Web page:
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Assessing tumor angiogenesis using dynamic contrast-enhanced integrated magnetic resonance-positron emission tomography in patients with non-small-cell lung cancer

Abstract

Background

Angiogenesis assessment is important for personalized therapeutic intervention in patients with non-small-cell lung cancer (NSCLC). This study investigated whether radiologic parameters obtained by dynamic contrast-enhanced (DCE)-integrated magnetic resonance-positron emission tomography (MR-PET) could be used to quantitatively assess tumor angiogenesis in NSCLC.

Methods

This prospective cohort study included 75 patients with NSCLC who underwent DCE-integrated MR-PET at diagnosis. The following parameters were analyzed: metabolic tumor volume (MTV), maximum standardized uptake value (SUVmax), reverse reflux rate constant (kep), volume transfer constant (Ktrans), blood plasma volume fraction (vp), extracellular extravascular volume fraction (ve), apparent diffusion coefficient (ADC), and initial area under the time-to-signal intensity curve at 60 s post enhancement (iAUC60). Serum biomarkers of tumor angiogenesis, including vascular endothelial growth factor-A (VEGF-A), angiogenin, and angiopoietin-1, were measured by enzyme-linked immunosorbent assays simultaneously.

Results

Serum VEGF-A (p = 0.002), angiogenin (p = 0.023), and Ang-1 (p <  0.001) concentrations were significantly elevated in NSCLC patients compared with healthy individuals. MR-PET parameters, including MTV, Ktrans, and kep, showed strong linear correlations (p <  0.001) with serum angiogenesis-related biomarkers. Serum VEGF-A concentrations (p = 0.004), MTV values (p <  0.001), and kep values (p = 0.029) were significantly higher in patients with advanced-stage disease (stage III or IV) than in those with early-stage disease (stage I or II). Patients with initial higher values of angiogenesis-related MR-PET parameters, including MTV > 30 cm3 (p = 0.046), Ktrans > 200 10− 3/min (p = 0.069), and kep > 900 10− 3/min (p = 0.048), may have benefited from angiogenesis inhibitor therapy, which thus led to significantly longer overall survival.

Conclusions

The present findings suggest that DCE-integrated MR-PET provides a reliable, non-invasive, quantitative assessment of tumor angiogenesis; can guide the use of angiogenesis inhibitors toward longer survival; and will play an important role in the personalized treatment of NSCLC.

Peer Review reports

Background

Non-small-cell lung cancer (NSCLC) is characterized by poor prognosis and is the leading cause of cancer-related mortality worldwide, and tumor angiogenesis pathways are essential in the process of primary tumor growth, proliferation, and development of distant metastases. Therefore, targeted therapy against angiogenesis has been identified as an important strategy and has now been clinically approved for the first-line treatment of NSCLC in selected patients [1, 2].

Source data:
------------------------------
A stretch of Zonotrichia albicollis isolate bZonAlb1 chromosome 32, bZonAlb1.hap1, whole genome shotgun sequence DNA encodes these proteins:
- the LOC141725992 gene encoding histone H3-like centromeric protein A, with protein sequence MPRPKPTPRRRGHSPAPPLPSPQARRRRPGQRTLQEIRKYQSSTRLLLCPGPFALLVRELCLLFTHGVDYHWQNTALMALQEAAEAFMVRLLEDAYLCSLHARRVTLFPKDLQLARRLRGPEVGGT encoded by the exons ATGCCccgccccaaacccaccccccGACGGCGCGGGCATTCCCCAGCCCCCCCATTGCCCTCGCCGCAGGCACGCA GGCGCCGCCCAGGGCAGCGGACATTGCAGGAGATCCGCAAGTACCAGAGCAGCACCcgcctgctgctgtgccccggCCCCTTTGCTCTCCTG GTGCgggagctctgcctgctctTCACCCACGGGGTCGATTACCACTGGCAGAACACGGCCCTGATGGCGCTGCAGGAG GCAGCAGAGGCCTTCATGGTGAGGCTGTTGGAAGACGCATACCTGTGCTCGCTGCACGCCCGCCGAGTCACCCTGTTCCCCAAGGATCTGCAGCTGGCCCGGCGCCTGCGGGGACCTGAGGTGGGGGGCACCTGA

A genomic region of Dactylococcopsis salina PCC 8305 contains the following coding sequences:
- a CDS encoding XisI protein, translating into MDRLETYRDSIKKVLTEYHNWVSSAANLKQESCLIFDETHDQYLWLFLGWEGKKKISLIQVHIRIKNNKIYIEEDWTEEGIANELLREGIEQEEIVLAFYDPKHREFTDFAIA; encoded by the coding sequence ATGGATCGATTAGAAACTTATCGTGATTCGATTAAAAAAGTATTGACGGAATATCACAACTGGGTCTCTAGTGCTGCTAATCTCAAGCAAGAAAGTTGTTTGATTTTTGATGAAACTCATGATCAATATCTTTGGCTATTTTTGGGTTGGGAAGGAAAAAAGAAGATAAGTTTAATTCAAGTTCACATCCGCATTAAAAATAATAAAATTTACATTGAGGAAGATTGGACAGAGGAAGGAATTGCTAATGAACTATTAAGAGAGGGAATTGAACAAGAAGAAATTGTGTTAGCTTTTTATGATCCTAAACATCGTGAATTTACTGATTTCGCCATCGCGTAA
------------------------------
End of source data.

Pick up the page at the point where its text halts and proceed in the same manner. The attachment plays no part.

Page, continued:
Tumor angiogenesis in NSCLC can be non-invasively identified by imaging techniques [3]. Dynamic contrast-enhanced (DCE)-integrated magnetic resonance imaging (MRI) uses permeability and perfusion parameters that are essential in the assessment of tumor angiogenesis and aggressiveness [4]; common DCE-MRI imaging protocols and analysis methods are an important tool in both preclinical and clinical research [5]. 18Fluoro-2- deoxyglucose- positron emission tomography (FDG-PET) assesses intratumoral glucose metabolism with parameters associated with tumor angiogenesis, including the maximum standardized uptake value (SUVmax) and metabolic tumor volume (MTV), thereby providing biological and physiological information about tumor viability [6,7,8]. Both PET and MRI bear potential for non-invasive assessment, and hybrid PET/MR imaging may be suitable for precise evaluation. DCE-integratedMR-PET combines the advantages of PET metabolic analysis and MRI permeability imaging for an integral evaluation and thus provides a powerful non-invasive imaging technology to assess tumor biology.

In addition, tumor angiogenesis can also be indirectly evaluated by serum analysis. Serum vascular endothelial growth factor (VEGF)-A, angiogenin, and angiopoietin-1 (Ang-1), which are secreted by tumors in the body and thus indicate total tumor growth and aggressiveness, are considered biomarkers for tumor angiogenesis [9,10,11].

Given that tumor angiogenesis, an important prognostic indicator in NSCLC, can be evaluated by both imaging and serum analyses [12, 13], we investigated whether radiologic parameters derived from DCE-integratedMR-PET scans correlate with serum angiogenesis-related biomarkers. The present study could provide a non-invasive method for the quantitative assessment of tumor angiogenesis in NSCLC and might guide the use of angiogenesis inhibitors in clinical practice.